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The Best Substitute Teacher Treats Each Day Like An Interview

What Color Is Your Parachute? Guide to Rethinking Resumes: Write a Winning Resume and Cover Letter and Land Your Dream Interview, by Richard N. Bolles is a recent book that illustrates some of the changes in hiring that have taken place in the past decade. Although it doesn’t focus specifically on education, it supports why it is so important for a substitute teacher to always be striving for success. Bolles explains that candidates are more likely to find success in the job market, not by compiling a strong resume, but by finding opportunities to demonstrate their capabilities. Substitute teachers have this opportunity every time they are assigned a job.

There is a misconception that substitute teachers are glorified babysitters, incapable of carrying out proper lessons plans in the absence of the regular classroom teacher. To be an excellent substitute teacher, you cannot let this become a self-fulfilling accusation. It’s easy to coast through a substitute assignment if you view it as nothing more than quick supplemental income. If you are an educator who aspires to transition into a fulltime teaching position, substitute teaching may be the gateway into the profession.

Here are some general tips that will help you treat each day like an interview:

On time means five minutes early

Arrive at your building a few minutes early. This will not only give you time to better prepare for the day’s tasks, but it will also demonstrate that you are professional and dependable. Also, don’t race out of the building at the end of the day. A substitute teacher who volunteers to stay at dismissal and assist with bus duty speaks volumes to administrators.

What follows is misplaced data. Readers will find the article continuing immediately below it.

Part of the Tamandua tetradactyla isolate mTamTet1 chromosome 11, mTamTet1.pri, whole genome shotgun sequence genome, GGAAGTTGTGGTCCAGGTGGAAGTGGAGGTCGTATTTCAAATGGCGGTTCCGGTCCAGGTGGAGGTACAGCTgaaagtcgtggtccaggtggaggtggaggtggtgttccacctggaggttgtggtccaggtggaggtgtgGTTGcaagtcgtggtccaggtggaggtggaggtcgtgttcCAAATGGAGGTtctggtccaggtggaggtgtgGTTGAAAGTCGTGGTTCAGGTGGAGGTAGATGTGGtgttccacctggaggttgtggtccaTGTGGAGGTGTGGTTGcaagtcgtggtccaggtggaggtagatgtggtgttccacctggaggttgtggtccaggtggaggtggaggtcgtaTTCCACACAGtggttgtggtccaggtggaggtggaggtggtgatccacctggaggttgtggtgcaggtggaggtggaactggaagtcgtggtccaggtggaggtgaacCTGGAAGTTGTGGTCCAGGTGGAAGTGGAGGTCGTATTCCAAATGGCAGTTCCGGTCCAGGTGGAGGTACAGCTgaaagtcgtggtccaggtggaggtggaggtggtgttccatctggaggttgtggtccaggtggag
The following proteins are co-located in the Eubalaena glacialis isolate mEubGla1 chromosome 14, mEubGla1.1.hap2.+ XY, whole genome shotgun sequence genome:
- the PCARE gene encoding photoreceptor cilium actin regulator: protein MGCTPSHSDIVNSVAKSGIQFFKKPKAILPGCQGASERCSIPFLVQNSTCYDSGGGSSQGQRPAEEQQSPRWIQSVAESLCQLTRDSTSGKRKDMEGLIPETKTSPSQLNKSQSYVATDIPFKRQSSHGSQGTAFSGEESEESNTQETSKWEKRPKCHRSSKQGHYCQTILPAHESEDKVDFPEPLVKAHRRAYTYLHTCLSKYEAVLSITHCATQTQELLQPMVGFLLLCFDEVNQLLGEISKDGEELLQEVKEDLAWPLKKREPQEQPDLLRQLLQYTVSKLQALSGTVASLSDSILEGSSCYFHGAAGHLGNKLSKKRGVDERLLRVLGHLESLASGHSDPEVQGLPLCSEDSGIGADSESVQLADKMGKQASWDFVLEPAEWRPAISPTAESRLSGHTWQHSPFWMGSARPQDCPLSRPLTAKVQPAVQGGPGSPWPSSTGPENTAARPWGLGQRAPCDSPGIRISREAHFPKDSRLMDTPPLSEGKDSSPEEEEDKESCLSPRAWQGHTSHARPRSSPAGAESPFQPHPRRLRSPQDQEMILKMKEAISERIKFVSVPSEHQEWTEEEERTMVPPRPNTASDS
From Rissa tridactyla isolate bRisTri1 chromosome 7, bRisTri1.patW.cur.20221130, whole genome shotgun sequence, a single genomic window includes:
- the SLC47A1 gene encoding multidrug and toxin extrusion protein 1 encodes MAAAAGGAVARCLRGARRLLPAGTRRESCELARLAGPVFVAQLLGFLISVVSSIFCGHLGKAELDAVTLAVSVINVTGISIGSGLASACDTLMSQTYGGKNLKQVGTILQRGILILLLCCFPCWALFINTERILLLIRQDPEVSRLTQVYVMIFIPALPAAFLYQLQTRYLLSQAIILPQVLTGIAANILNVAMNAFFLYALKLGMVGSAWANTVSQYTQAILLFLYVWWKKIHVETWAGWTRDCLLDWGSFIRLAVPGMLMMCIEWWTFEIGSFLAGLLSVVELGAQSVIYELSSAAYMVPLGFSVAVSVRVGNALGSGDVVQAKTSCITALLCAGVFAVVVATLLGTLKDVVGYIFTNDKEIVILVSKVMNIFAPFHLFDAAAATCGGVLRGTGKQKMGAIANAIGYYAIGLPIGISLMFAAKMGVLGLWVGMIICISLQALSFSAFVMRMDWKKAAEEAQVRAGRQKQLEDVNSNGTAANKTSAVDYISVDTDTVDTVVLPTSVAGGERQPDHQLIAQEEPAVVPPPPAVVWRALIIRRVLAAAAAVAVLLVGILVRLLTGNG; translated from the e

Dress the part

Some schools have a lax dresscode for teachers, but you should always dress as a professional. Arriving at a job in professional attire shows that you are committed to your assignment and you are taking it seriously.

Be assertive

Many subsitute teachers bring a book, newspaper, or computer tablet to help pass the time. If you are hired as a substitute, you are in the school to work. Don’t spend downtime sitting idle at the teacher’s desk. If another employee at the school witnesses this, it immediately sends the wrong impression about your work ethic. Instead, stop down to where you first reported for the job and ask if you can assist with anything. Even if all rooms are fully staffed, schools can always use an extra set of eyes in the hallways or cafeteria.

Bolles explains in his book that a job candidate should find ways to demonstrate positive characteristics because “doing is more important than telling.” Your unfaltering work as a substitute teacher will help employees see your potential firsthand. Contact us for more ways to maximize substitute teaching as a way to transition into an opportunity for long term employment.

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